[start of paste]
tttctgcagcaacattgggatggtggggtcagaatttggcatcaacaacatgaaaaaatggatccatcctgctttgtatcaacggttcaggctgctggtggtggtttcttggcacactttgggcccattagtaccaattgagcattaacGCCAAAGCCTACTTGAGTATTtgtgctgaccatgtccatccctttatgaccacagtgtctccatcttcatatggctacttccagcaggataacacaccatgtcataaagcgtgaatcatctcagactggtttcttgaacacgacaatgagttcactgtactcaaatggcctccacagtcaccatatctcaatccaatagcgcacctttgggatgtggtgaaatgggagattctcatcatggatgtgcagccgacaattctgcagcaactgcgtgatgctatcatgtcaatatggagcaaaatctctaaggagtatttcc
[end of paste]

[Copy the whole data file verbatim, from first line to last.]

tttctgcagcaacattgggatggtggggtcagaatttggcatcaacaacatgaaaaaatggatccatcctgctttgtatcaacggttcaggctgctggtggtggtttcttggcacactttgggcccattagtaccaattgagcattaacGCCAAAGCCTACTTGAGTATTtgtgctgaccatgtccatccctttatgaccacagtgtctccatcttcatatggctacttccagcaggataacacaccatgtcataaagcgtgaatcatctcagactggtttcttgaacacgacaatgagttcactgtactcaaatggcctccacagtcaccatatctcaatccaatagcgcacctttgggatgtggtgaaatgggagattctcatcatggatgtgcagccgacaattctgcagcaactgcgtgatgctatcatgtcaatatggagcaaaatctctaaggagtatttcc